Tensions were high at Elizabeth Wilhelm Elementary School when the Clark County School District deemed it at Turnaround Zone school in 2013 due to low performance on state assessments.
The school district gave Wilhelm assistance to improve and appointed Principal Debra Jones, the former principal at Stanford Elementary, which she said had been struggling with reading scores before she stepped in. Some teachers were asked to leave.
Kelley Riles-Royce, who has been teaching kindergarteners through third-graders at Wilhelm for 10 years and now is a learning strategist, said 10-12 people left. The school district “wanted to know what was working and what wasn’t because on paper, it looked like nothing was working, but the things we were doing just weren’t working at the time,” she said.
Jones has accomplished a major goal: four years later, Wilhelm is no longer considered underperforming. Jones credits the transformation to changing the culture of school personnel and teacher interactions, parent participation and getting the students excited about reading.
Wilhelm students’ proficiency rates have increased by 33 percent in math and 16 percent in reading from the beginning of this school year, according to CCSD.
Jones said parents complained they were not able to come into the building to speak with personnel, so she made herself and her staff more visible and approachable. Jones said she also took feedbackand developed more activities for children and their parents.
She said she brought in a reading structure used for kindergarteners through fifth-graders known as the Daily 5, which includes 10- to 15-minute lessons in which children rotate among various centers, Jones said. While the students are rotating, the teacher meets with students one on one.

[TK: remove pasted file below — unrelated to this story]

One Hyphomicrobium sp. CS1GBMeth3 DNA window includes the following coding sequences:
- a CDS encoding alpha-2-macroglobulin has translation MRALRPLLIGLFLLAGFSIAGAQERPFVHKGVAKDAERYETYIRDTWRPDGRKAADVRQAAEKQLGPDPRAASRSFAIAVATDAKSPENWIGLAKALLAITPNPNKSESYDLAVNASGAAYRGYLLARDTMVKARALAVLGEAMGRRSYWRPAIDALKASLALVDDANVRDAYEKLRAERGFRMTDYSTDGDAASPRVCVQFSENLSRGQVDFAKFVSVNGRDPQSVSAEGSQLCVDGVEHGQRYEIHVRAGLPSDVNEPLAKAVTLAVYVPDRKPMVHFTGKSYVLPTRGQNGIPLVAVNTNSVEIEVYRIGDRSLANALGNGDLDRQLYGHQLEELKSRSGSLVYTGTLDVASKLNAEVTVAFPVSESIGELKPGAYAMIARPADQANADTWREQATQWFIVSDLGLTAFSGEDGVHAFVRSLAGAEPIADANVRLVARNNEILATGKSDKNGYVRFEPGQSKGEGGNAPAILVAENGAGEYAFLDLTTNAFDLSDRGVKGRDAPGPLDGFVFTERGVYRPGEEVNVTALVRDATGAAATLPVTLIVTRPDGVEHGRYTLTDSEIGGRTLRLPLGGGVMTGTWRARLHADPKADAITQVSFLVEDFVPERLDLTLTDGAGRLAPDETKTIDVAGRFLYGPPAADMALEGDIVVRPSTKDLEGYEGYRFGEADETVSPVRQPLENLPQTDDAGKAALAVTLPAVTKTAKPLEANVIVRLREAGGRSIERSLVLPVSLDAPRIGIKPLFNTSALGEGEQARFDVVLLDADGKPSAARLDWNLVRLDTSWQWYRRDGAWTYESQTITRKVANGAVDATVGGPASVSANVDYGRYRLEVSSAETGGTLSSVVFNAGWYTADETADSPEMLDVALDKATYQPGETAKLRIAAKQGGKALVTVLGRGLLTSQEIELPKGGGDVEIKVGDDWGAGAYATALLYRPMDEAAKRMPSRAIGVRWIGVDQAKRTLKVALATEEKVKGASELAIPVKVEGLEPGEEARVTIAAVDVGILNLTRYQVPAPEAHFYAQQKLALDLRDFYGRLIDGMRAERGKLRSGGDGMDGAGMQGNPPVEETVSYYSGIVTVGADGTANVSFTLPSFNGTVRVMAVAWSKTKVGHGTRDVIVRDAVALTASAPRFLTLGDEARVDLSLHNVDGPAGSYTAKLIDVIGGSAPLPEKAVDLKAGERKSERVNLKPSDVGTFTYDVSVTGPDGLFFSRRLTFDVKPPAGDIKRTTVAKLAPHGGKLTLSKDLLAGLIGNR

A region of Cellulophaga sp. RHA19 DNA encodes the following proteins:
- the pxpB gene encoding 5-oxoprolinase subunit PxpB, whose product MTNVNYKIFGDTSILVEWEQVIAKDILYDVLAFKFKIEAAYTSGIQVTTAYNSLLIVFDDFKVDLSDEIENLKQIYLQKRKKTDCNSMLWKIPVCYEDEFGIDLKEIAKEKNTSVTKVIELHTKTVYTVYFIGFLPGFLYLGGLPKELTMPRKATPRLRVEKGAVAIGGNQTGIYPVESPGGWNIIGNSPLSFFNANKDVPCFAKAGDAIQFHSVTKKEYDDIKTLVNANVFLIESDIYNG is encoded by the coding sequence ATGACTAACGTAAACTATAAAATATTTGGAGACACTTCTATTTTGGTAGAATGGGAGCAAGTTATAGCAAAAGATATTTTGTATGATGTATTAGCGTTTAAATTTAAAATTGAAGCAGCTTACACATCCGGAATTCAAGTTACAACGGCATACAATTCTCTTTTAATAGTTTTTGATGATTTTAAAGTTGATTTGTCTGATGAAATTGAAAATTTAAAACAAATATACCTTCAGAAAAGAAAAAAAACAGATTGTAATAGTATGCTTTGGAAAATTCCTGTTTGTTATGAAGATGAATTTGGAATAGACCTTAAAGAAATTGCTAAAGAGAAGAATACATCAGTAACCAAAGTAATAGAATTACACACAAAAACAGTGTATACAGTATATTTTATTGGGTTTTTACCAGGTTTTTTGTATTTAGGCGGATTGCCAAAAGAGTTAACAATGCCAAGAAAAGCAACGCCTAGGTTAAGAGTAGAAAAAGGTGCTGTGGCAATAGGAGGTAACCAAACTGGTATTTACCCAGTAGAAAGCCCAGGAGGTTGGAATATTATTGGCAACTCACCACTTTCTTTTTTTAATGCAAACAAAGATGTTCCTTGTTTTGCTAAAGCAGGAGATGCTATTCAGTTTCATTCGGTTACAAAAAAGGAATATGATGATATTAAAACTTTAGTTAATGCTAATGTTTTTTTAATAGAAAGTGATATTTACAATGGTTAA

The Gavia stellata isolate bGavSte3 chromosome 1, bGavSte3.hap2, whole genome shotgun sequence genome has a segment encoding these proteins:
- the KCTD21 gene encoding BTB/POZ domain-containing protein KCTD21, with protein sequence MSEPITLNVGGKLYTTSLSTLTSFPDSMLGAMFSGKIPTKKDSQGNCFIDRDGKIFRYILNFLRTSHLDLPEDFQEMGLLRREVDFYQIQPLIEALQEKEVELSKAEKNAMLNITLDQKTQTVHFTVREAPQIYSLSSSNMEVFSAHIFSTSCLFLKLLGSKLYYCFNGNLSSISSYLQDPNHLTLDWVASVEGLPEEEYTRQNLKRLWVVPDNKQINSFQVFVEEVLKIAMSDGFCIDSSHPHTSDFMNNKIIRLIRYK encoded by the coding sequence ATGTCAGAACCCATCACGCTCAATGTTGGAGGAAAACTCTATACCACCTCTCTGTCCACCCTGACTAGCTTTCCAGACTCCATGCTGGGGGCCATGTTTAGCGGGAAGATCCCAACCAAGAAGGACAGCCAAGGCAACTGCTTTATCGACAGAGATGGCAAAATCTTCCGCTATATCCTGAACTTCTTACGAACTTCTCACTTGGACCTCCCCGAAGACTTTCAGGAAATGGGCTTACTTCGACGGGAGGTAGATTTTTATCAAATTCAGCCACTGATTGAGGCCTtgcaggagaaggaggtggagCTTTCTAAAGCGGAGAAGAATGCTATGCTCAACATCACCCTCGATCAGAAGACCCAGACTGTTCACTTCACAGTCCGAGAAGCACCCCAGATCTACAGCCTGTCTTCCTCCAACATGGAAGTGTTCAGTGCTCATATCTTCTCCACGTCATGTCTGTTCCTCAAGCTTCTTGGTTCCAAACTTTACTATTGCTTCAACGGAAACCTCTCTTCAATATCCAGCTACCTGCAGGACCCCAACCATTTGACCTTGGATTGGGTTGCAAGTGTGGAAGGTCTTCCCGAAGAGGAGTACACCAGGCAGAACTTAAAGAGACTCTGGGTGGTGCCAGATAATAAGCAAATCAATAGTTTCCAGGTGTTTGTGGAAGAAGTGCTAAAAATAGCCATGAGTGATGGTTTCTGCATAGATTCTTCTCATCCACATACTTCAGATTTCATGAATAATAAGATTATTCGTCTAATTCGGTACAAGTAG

“Part of our homework expectation for our kids here is that they read every night and, to be honest with you, if they don’t do anything else but read, I’m OK with that,” Jones said, adding, “Reading affects everything. So if you’re a good reader then you can work a tough math problem and you become a better writer.”
By 2015, the school got involved with CCSD’s Apple Core (All People Promoting Literacy Efforts and Counting Our Efforts) program, which is administered in before- and after-school programs. Apple Core started in 2004 in Henderson schools and was brought to North Las Vegas and Las Vegas three years ago, said North Las Vegas recreation leader Crystal Jackson.
Apple Core encourages kindergarteners through fifth-graders to read a minimum of 15 minutes per day and report their minutes on a bookmark, then turn it in when they have completed 20 hours of reading.
Wilhelm students turned in the most hours of reading with Apple Core two years in a row, Jones said. During the 2015-16 school year, Wilhelm students turned in 1,087 cards, followed by2,190 cards the next year. Among the 20 North Las Vegas elementary schools, students combined read more than 1 million minutes during the 2016-17 school year, Jackson said.
Wilhelm students were rewarded for their accomplishment after school on a recent Friday with an event that featured activities and snacks. The school district also awarded them a raffle of prizes such as Kindles. The school was given $3,000 this year to purchase more books. Last school year, it was $7,000.
Since implementing the changes, Wilhelm’s level of second-graders who were proficient readers went from 22 percent at the beginning of the year to 55 percent by the end of the year. Fifth-graders went from 73 percent to 84 percent, according to Jones..
“I’ve always taught in the inner cities those lower-income (areas),” Jones said. “I don’t have any desire to go to Summerlin and those schools where the challenge isn’t so great, because I know that these kids have a chance and I want to be there for them.”